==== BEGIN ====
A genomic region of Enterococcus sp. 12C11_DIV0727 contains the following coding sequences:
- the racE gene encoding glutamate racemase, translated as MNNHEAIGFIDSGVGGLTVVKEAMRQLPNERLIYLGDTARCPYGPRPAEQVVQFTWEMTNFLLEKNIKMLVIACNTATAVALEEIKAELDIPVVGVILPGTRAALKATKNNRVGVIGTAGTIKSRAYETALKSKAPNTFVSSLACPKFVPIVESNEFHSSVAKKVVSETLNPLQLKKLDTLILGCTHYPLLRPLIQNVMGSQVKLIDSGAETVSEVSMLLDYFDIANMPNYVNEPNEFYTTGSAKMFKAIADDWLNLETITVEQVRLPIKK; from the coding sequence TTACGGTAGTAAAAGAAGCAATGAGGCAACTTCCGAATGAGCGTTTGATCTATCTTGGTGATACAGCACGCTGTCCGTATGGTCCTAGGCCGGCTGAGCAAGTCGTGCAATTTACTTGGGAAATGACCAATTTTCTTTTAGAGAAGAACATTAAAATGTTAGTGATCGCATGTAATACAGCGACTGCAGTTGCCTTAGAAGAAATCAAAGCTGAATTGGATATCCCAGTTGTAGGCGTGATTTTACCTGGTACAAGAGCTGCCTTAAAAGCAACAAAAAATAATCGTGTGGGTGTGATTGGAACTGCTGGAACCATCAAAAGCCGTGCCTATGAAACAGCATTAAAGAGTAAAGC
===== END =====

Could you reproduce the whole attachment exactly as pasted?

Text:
A genomic region of Enterococcus sp. 12C11_DIV0727 contains the following coding sequences:
- the racE gene encoding glutamate racemase, translated as MNNHEAIGFIDSGVGGLTVVKEAMRQLPNERLIYLGDTARCPYGPRPAEQVVQFTWEMTNFLLEKNIKMLVIACNTATAVALEEIKAELDIPVVGVILPGTRAALKATKNNRVGVIGTAGTIKSRAYETALKSKAPNTFVSSLACPKFVPIVESNEFHSSVAKKVVSETLNPLQLKKLDTLILGCTHYPLLRPLIQNVMGSQVKLIDSGAETVSEVSMLLDYFDIANMPNYVNEPNEFYTTGSAKMFKAIADDWLNLETITVEQVRLPIKK; from the coding sequence TTACGGTAGTAAAAGAAGCAATGAGGCAACTTCCGAATGAGCGTTTGATCTATCTTGGTGATACAGCACGCTGTCCGTATGGTCCTAGGCCGGCTGAGCAAGTCGTGCAATTTACTTGGGAAATGACCAATTTTCTTTTAGAGAAGAACATTAAAATGTTAGTGATCGCATGTAATACAGCGACTGCAGTTGCCTTAGAAGAAATCAAAGCTGAATTGGATATCCCAGTTGTAGGCGTGATTTTACCTGGTACAAGAGCTGCCTTAAAAGCAACAAAAAATAATCGTGTGGGTGTGATTGGAACTGCTGGAACCATCAAAAGCCGTGCCTATGAAACAGCATTAAAGAGTAAAGC